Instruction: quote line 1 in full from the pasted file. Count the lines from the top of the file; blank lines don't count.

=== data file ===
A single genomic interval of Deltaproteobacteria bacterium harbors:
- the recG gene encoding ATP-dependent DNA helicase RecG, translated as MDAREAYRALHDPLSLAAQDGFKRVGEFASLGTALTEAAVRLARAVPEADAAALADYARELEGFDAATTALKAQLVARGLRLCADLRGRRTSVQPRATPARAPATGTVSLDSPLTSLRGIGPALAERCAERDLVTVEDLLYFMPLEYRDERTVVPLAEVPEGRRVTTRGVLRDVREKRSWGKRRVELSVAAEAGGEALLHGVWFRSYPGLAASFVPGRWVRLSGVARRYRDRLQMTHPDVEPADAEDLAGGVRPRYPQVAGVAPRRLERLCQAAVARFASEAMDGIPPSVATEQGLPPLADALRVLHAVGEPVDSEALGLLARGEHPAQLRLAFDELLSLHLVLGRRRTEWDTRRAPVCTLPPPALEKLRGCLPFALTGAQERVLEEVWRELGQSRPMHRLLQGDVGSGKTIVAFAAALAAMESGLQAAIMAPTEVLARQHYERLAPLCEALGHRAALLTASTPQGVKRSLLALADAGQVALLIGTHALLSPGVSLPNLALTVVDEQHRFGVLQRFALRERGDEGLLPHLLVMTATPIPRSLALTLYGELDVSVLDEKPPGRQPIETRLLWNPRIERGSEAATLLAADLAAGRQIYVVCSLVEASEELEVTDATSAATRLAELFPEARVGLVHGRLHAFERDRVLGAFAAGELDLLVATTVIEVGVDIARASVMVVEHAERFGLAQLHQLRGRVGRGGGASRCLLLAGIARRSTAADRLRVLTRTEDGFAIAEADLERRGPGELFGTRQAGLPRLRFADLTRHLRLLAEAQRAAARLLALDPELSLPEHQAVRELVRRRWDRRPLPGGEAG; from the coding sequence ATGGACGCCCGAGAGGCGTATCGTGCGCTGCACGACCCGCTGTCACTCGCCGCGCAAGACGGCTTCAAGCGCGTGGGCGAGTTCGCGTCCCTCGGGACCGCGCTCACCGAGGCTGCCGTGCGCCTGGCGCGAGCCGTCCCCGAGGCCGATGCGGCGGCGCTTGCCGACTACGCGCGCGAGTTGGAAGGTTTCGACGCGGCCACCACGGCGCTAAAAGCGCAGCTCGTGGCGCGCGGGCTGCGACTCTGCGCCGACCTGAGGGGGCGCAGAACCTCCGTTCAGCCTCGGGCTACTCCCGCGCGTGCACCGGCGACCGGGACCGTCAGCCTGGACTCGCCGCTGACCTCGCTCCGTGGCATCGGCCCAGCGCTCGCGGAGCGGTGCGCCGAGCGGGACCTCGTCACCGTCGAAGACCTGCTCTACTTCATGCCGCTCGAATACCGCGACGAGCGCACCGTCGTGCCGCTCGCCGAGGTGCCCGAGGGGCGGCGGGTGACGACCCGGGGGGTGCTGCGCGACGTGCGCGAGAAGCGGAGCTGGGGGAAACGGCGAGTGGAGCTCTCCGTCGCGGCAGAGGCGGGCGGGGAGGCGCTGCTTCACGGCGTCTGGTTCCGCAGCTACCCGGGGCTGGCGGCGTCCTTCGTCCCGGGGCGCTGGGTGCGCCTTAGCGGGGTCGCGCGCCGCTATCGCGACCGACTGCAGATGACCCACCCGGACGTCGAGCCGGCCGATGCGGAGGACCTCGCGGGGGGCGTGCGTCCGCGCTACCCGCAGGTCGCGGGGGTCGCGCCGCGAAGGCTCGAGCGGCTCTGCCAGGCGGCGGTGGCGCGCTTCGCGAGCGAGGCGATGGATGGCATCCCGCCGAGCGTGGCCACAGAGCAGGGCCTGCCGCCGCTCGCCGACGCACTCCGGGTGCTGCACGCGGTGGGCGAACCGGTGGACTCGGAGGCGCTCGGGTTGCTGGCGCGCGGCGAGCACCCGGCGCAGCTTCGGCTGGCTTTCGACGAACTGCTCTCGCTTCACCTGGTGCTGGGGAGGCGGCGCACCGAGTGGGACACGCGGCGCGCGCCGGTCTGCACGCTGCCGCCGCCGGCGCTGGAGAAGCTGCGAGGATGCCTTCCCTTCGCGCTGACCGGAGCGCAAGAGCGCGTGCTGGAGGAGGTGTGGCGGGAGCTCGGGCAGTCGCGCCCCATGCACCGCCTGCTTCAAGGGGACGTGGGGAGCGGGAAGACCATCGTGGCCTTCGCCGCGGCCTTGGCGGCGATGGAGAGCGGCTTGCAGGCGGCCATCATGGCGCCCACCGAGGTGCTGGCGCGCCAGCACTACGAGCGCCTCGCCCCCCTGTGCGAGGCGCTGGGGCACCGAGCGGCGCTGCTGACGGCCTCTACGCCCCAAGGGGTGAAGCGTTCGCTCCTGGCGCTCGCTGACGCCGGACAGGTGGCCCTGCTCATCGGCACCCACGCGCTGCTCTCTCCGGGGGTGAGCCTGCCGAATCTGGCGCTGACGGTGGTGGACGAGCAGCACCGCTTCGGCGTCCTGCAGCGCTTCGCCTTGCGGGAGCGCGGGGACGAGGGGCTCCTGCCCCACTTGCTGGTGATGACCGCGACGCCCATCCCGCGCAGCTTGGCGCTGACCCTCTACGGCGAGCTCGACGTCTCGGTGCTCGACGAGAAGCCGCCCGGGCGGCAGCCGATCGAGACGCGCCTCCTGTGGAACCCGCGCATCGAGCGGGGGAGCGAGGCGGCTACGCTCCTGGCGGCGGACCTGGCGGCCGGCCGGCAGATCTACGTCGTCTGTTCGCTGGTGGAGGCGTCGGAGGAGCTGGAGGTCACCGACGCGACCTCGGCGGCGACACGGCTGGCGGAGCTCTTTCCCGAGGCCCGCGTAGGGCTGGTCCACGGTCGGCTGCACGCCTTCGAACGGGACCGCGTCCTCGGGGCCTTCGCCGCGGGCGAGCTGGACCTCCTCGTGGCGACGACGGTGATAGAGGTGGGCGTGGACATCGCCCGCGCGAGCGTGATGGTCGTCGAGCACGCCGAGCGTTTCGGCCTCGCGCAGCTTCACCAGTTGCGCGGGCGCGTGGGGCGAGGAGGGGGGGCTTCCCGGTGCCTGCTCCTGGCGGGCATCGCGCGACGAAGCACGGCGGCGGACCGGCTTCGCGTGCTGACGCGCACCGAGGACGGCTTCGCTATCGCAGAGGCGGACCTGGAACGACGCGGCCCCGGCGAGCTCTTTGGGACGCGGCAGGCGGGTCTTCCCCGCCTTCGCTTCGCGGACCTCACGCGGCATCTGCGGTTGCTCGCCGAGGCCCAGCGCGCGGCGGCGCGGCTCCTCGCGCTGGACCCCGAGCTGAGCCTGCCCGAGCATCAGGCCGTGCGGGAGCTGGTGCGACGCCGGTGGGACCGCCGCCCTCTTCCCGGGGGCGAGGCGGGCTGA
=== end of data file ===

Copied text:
A single genomic interval of Deltaproteobacteria bacterium harbors: